June 22, 2012
A Killer Show: "Death at SeaWorld" Exposes the Tragedy Behind the Tricks
David Kirby's new book examines the risky business of keeping killer whales in captivity
by David Kirby
Editor's note: On Feb. 24, 2010, a SeaWorld Orlando orca named Tilikum killed his trainer, Dawn Brancheau, in a shockingly violent display of aggression witnessed by park visitors—his third fatal victim in 27 years of captivity. The tragedy dredged to the surface age-old questions about the wisdom and morality of holding intelligent, socially complex, self-aware animals in small tanks to perform tricks in front of an audience. In his book Death at SeaWorld, author David Kirby exposes the risky business of keeping killer whales in captivity. The edited excerpt that follows examines the inner lives of SeaWorld’s orcas and the backstage doubts experienced by four trainers who worked at the Orlando location.
Nobody likes cognitive dissonance, the itchy, uncomfortable feeling that your previously held beliefs about a person, place, or thing—a job, say—do not conform with what your eyes and ears are telling you. Human nature goes into overdrive to eliminate, or at least tone down, the unbearable internal conflict.
Denial and rationalization are thus highly useful for collecting a paycheck. As the great muckraker Upton Sinclair put it, “It is difficult to get a man to understand something when his salary depends upon his not understanding it.”
No matter what their eyes and ears were telling them, they still thought SeaWorld was a great place to work—for people and animals alike.
Looking back at their earlier years at SeaWorld, former trainers such as Jeff Ventre, John Jett, Samantha Berg, and Carol Ray marvel at the denials and justifications they used to muzzle the whispering doubts that followed them to sleep at night. They were loyal team players at the world’s premier marine-life enterprise. No matter what their eyes and ears were telling them, they still thought SeaWorld was a great place to work—for people and animals alike.
After all, they had been trained to believe many workplace myths: The whales and dolphins in their care were happy, healthy, and pampered, with longer life spans than animals fending for themselves in “the dark, scary ocean,” as SeaWorld officials sometimes called the natural environment. The trainers were part of the SeaWorld “family”: They were fairly if not richly rewarded for their one-of-a-kind jobs; their bosses, while not always congenial, were leading experts in animal behavior; and above all, they felt safe, even while doing water work with killer whales. No one at SeaWorld ever led them to believe otherwise.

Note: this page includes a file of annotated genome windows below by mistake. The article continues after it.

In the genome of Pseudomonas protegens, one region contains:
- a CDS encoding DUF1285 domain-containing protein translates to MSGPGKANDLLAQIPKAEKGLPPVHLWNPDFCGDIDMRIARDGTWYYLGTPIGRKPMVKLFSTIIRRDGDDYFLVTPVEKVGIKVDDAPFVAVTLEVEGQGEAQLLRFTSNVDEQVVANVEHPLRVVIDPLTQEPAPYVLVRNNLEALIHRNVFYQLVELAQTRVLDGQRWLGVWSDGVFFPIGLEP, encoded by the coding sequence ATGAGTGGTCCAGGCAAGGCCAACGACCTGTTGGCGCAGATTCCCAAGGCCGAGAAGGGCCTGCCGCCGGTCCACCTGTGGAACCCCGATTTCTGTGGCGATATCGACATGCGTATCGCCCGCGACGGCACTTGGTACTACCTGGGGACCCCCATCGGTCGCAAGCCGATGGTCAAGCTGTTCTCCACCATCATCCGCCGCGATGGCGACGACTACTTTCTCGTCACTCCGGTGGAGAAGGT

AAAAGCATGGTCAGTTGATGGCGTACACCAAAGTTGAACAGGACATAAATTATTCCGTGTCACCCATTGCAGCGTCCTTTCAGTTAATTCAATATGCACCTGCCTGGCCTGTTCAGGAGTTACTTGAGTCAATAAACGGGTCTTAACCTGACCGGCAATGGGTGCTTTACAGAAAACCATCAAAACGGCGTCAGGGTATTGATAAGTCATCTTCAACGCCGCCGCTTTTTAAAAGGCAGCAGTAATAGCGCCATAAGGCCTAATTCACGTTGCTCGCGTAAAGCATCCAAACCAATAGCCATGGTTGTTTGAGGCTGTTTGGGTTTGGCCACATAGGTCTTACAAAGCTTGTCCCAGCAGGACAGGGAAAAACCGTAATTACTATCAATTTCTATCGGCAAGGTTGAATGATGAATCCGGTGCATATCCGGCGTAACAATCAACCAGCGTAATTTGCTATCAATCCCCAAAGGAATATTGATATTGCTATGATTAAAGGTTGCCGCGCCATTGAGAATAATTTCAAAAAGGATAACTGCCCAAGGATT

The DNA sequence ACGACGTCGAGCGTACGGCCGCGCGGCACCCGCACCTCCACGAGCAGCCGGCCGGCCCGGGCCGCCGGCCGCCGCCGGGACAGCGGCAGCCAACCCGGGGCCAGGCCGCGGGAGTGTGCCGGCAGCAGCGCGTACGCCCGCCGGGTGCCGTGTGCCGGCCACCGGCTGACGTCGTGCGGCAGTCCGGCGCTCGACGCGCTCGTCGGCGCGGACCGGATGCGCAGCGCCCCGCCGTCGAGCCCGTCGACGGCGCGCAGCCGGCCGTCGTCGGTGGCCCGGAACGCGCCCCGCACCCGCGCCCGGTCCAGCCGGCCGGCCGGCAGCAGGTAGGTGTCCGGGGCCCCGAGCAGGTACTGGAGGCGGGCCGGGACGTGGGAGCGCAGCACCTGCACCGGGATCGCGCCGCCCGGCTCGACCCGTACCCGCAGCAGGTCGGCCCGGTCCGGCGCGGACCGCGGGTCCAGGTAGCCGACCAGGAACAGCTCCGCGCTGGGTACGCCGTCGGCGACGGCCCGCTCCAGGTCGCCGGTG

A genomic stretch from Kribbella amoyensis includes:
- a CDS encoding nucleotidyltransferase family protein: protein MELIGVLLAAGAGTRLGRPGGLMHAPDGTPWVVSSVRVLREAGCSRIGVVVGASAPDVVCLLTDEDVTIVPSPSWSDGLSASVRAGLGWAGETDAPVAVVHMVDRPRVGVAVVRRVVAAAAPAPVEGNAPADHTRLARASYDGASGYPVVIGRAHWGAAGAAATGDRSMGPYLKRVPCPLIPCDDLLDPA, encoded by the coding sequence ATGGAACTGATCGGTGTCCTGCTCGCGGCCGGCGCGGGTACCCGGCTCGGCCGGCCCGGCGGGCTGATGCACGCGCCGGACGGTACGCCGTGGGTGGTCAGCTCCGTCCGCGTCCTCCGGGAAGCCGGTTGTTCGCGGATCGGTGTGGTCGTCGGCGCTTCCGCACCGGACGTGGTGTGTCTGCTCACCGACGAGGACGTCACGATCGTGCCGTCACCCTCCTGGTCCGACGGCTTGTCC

Over time, however, cognitive dissonance grew stronger; the soothing balm of denial and rationalization eventually began to wear off.
Jeff and John had become good friends; they spent many Orlando nights over beer at local hangouts, where talk often turned to the more disquieting aspects of their jobs. Each recognized the other as a critical thinker, and both had ethical questions about keeping marine mammals in captivity, and its effect on the animals’ mental and physical health. They were also growing skeptical about the integrity and intelligence of their supervisors and the relatively low pay they received. Such discussions were reserved for quiet corners in dark pubs, far from the earshot of other SeaWorld staffers.
All members of groups such as ... The HSUS were almost universally despised at Seaworld. They were nut jobs to be avoided at all costs.
One thing the men noticed was that orcas, because they were so smart, easily got bored. The animals needed to invent ways to amuse themselves when humans weren’t interacting with them. Frequent targets of their restlessness were birds—usually seagulls, but other Florida fowl as well. Captive killer whales in San Diego had been observed leaving small bits of food on the surface to attract hungry birds, then ambushing and killing them, for fun, not a meal. In other cases, the killer whales would float a whole fish on the surface as bird bait. This indicated purposeful intelligence: the willingness to forgo food up front for the potential of a greater reward later on. The use of bait to attract a victim was a form of tool deployment, a hallmark of intelligence in animals.
The doubts that began to germinate in John’s and Jeff’s minds were sometimes planted from people on the outside. SeaWorld executives had already anticipated that anti-captivity critics—activists and scientists—who routinely showed up to observe the animals would also try to make contact with staff members. But the company had done a thorough job of infusing its employees with a general disdain for anyone who criticized the business of keeping cetaceans in tanks. All members of groups such as the Animal Welfare Institute, the Whale and Dolphin Conservation Society, In Defense of Animals, and, of course, The HSUS were almost universally despised at SeaWorld. They were nut jobs to be avoided at all costs.